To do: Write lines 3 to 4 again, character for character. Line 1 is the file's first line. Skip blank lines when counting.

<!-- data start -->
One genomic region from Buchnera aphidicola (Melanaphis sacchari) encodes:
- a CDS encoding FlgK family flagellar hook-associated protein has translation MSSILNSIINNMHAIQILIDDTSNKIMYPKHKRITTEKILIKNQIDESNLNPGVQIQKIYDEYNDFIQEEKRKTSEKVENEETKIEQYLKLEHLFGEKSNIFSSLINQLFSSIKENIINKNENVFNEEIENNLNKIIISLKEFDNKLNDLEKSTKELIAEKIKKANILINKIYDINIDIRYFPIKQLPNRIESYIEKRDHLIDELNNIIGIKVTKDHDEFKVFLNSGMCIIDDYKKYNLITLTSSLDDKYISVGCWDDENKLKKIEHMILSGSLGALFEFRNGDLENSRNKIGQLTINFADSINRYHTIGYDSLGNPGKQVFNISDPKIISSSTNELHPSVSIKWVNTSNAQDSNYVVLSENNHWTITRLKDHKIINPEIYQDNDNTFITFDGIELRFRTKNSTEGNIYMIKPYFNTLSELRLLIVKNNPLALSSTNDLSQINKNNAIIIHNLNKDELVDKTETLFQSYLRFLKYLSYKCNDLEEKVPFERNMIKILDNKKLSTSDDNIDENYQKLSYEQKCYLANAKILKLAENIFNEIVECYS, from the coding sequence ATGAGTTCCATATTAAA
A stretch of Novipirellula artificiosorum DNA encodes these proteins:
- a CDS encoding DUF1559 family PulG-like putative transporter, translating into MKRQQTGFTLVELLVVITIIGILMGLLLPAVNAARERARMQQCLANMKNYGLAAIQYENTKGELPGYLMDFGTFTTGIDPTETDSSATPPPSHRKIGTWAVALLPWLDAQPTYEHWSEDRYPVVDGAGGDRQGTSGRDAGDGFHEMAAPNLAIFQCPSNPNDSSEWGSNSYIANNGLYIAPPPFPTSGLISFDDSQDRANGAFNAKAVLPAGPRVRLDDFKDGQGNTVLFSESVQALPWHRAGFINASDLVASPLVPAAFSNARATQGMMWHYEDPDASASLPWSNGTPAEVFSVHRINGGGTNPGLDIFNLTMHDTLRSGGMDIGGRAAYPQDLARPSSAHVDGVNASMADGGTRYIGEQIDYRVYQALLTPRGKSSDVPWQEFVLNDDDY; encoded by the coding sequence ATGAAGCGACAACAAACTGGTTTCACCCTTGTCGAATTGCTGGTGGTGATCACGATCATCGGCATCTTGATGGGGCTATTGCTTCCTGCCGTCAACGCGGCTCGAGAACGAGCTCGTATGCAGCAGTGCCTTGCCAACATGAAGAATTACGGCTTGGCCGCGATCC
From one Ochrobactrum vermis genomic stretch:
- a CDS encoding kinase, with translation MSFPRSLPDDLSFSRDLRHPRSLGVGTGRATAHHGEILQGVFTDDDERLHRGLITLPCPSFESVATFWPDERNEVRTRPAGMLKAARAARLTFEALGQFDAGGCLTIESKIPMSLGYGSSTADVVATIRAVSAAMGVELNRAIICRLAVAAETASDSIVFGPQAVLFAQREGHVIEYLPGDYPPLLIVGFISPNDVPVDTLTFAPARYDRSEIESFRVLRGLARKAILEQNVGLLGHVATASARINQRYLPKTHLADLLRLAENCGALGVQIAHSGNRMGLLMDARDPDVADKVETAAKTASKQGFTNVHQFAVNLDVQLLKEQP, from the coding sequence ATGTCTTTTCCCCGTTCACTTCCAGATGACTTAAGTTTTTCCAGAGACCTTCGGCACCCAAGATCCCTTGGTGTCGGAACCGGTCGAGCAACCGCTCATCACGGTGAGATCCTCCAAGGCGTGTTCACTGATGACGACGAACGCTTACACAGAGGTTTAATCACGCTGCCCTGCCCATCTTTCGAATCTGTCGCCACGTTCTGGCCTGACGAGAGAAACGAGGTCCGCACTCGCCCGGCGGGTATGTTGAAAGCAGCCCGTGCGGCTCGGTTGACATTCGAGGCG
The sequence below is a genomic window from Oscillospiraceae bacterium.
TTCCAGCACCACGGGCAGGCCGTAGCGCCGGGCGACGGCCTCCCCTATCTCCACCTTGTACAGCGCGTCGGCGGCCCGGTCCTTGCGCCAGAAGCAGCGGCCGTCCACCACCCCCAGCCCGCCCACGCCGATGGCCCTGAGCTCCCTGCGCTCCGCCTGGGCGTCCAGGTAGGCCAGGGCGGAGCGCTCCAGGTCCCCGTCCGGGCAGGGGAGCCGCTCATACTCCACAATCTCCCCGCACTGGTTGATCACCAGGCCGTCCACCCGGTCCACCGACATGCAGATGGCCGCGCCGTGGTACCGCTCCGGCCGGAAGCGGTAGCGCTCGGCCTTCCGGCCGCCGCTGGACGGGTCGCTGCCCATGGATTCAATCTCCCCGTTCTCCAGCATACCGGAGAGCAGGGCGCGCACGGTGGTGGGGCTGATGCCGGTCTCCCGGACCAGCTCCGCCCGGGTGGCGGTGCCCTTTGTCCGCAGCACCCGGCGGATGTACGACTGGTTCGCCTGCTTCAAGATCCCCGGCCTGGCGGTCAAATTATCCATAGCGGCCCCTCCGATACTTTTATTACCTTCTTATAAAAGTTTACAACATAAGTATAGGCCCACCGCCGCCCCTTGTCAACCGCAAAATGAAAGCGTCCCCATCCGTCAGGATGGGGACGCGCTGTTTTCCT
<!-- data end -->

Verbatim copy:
A stretch of Novipirellula artificiosorum DNA encodes these proteins:
- a CDS encoding DUF1559 family PulG-like putative transporter, translating into MKRQQTGFTLVELLVVITIIGILMGLLLPAVNAARERARMQQCLANMKNYGLAAIQYENTKGELPGYLMDFGTFTTGIDPTETDSSATPPPSHRKIGTWAVALLPWLDAQPTYEHWSEDRYPVVDGAGGDRQGTSGRDAGDGFHEMAAPNLAIFQCPSNPNDSSEWGSNSYIANNGLYIAPPPFPTSGLISFDDSQDRANGAFNAKAVLPAGPRVRLDDFKDGQGNTVLFSESVQALPWHRAGFINASDLVASPLVPAAFSNARATQGMMWHYEDPDASASLPWSNGTPAEVFSVHRINGGGTNPGLDIFNLTMHDTLRSGGMDIGGRAAYPQDLARPSSAHVDGVNASMADGGTRYIGEQIDYRVYQALLTPRGKSSDVPWQEFVLNDDDY; encoded by the coding sequence ATGAAGCGACAACAAACTGGTTTCACCCTTGTCGAATTGCTGGTGGTGATCACGATCATCGGCATCTTGATGGGGCTATTGCTTCCTGCCGTCAACGCGGCTCGAGAACGAGCTCGTATGCAGCAGTGCCTTGCCAACATGAAGAATTACGGCTTGGCCGCGATCC